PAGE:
… You’re having a laugh
Posted in National | 19 May 2012 – 3:30pm –
IMPORTANT NOTE: LINKS TO ARTICLES ARE BLACK TRIANGLE’S AND NOT THE DANCING GIRAFFE’S!
Overseeing Professor Malcolm Harrington’s third independent review of the WCA, Simon Gillespie, who has been in charge of the MS Society since 2006, will act as a voice for the charity sector on the scrutiny group. He replaces Paul Farmer, the chief executive of Mind, who left the team last month.
“Simon has agreed to join the scrutiny group, which plays a really important role in improving the Work Capability Assessment.
“We’ve already acted on the recommendations from our independent reviewer Professor Harrington (insert “Harrington” into your search finder on the Pdf or simply go directly to P.14 of the Pdf document for detailed analysis of ‘The Harrington Reviews’ – BTC), and are continually striving to make the process better and fairer. I look forward to Simon helping us in that process.”
Currently one and a half million incapacity benefit claimants are undergoing the process of assessment to decide whether they are fit to work or entitled to Employment and Support Allowance (ESA).
The Department for Work and Pensions so far has accepted the recommendations made by two reviews by Professor Harrington. A third review is being completed to suggest further improvements to the system.
According to Simon Gillespie, the disability sector is behind the WCA and what it stands for, but only if it works correctly:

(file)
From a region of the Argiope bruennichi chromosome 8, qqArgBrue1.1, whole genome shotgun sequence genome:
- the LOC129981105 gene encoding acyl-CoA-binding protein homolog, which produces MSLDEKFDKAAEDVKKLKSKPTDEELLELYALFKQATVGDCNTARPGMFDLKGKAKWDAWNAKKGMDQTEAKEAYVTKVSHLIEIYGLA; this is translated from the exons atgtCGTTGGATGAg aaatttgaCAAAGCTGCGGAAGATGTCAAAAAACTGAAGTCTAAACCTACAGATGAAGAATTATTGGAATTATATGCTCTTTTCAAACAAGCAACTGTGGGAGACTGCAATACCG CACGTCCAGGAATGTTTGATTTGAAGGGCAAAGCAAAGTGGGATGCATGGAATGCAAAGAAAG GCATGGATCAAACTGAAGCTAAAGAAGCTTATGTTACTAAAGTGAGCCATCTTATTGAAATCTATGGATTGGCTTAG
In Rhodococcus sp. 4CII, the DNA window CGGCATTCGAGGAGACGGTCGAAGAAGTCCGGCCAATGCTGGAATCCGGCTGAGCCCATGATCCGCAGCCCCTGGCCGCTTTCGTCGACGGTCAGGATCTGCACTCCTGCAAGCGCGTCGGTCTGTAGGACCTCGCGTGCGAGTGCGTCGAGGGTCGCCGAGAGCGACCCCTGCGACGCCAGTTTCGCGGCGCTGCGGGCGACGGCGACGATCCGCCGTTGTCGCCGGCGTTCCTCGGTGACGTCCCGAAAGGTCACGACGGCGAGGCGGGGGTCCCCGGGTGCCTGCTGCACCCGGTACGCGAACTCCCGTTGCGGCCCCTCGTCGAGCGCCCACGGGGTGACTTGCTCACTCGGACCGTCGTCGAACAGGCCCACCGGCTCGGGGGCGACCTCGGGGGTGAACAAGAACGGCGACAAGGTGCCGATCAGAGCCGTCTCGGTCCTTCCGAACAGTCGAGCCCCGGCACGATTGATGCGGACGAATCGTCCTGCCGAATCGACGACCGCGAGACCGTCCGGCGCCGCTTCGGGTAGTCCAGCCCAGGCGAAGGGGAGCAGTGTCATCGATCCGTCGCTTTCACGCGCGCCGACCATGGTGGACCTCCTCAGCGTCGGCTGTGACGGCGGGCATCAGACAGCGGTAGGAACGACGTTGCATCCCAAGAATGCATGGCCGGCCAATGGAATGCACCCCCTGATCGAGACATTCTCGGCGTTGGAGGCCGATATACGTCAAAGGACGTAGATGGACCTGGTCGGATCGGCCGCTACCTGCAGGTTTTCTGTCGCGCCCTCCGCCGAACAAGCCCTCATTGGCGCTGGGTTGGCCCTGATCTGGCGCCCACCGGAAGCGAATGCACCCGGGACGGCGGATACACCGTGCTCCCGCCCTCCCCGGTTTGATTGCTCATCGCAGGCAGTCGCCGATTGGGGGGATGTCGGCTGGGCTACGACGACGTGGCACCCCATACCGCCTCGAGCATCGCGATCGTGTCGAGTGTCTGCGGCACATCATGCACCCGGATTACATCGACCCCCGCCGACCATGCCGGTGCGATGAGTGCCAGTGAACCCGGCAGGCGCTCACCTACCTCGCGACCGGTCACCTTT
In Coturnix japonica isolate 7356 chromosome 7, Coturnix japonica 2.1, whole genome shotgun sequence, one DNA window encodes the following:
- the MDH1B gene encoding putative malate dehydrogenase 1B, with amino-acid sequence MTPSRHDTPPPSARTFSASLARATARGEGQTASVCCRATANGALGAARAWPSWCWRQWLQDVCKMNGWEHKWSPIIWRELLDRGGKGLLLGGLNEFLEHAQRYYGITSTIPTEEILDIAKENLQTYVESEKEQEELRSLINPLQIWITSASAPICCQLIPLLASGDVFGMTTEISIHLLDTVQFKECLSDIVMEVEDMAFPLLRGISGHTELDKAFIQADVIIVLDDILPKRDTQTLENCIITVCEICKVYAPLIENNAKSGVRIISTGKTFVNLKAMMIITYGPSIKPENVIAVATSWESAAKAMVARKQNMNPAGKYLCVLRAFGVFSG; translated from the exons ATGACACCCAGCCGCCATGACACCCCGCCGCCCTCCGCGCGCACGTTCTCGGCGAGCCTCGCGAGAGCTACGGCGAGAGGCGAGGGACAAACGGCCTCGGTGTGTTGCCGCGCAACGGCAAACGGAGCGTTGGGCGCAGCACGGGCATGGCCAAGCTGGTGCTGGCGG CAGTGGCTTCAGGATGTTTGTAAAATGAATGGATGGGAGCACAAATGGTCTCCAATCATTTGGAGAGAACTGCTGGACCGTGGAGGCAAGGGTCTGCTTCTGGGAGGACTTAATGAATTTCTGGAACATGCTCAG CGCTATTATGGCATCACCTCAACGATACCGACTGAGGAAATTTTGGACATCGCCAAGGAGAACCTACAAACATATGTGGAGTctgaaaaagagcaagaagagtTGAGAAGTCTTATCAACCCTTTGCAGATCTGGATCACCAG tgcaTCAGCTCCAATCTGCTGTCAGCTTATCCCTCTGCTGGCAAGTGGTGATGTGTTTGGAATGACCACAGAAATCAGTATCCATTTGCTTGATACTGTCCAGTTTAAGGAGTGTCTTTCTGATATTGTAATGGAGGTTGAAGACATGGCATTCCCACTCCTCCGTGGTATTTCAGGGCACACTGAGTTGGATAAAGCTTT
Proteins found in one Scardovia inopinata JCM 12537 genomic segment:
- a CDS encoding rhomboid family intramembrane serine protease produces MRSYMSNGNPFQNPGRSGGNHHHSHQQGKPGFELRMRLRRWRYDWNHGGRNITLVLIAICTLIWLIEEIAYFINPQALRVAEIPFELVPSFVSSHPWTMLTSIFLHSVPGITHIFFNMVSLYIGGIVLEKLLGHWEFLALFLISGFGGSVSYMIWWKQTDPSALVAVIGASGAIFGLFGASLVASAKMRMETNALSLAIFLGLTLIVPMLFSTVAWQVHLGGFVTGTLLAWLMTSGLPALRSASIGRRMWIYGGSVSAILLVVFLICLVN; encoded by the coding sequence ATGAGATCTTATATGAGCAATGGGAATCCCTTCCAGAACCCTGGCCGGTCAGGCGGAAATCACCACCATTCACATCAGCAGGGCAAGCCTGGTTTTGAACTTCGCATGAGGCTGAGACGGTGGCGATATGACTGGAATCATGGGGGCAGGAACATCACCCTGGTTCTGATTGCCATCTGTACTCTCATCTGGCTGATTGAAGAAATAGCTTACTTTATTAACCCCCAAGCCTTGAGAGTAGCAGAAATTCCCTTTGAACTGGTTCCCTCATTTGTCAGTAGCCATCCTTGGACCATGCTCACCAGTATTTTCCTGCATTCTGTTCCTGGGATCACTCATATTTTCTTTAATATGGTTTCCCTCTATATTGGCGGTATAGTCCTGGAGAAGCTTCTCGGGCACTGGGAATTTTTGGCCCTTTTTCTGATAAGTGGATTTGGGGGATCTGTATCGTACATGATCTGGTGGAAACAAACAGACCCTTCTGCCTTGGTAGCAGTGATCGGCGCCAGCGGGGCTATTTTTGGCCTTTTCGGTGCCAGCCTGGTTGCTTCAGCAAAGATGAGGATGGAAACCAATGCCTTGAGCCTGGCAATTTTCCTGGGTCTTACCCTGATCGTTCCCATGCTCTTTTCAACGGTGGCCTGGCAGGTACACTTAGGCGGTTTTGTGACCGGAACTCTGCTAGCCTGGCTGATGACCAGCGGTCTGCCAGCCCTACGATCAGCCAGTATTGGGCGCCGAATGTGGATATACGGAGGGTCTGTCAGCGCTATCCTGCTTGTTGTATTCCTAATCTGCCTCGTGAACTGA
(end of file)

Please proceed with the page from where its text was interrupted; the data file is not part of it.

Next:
“The disability sector wholeheartedly supports the principle that benefits should only go to those who really need them. But we want to ensure the system works effectively for genuine claimants, and does not cause unnecessary stress and anxiety for disabled people.
“That’s why it’s more important than ever that the independent review of the WCA system is scrutinised properly, and that the voice of disabled people is heard. The MS Society has been vocal on this issue for some time, and I’m pleased our expertise in this area has been recognised through this appointment.
“The independent review needs to be a vehicle for real, tangible improvement of the system to ensure fair outcomes that properly recognise the barriers disabled people face. I look forward to working closely and constructively with Professor Harrington, the rest of the scrutiny group and the DWP to ensure this happen$.”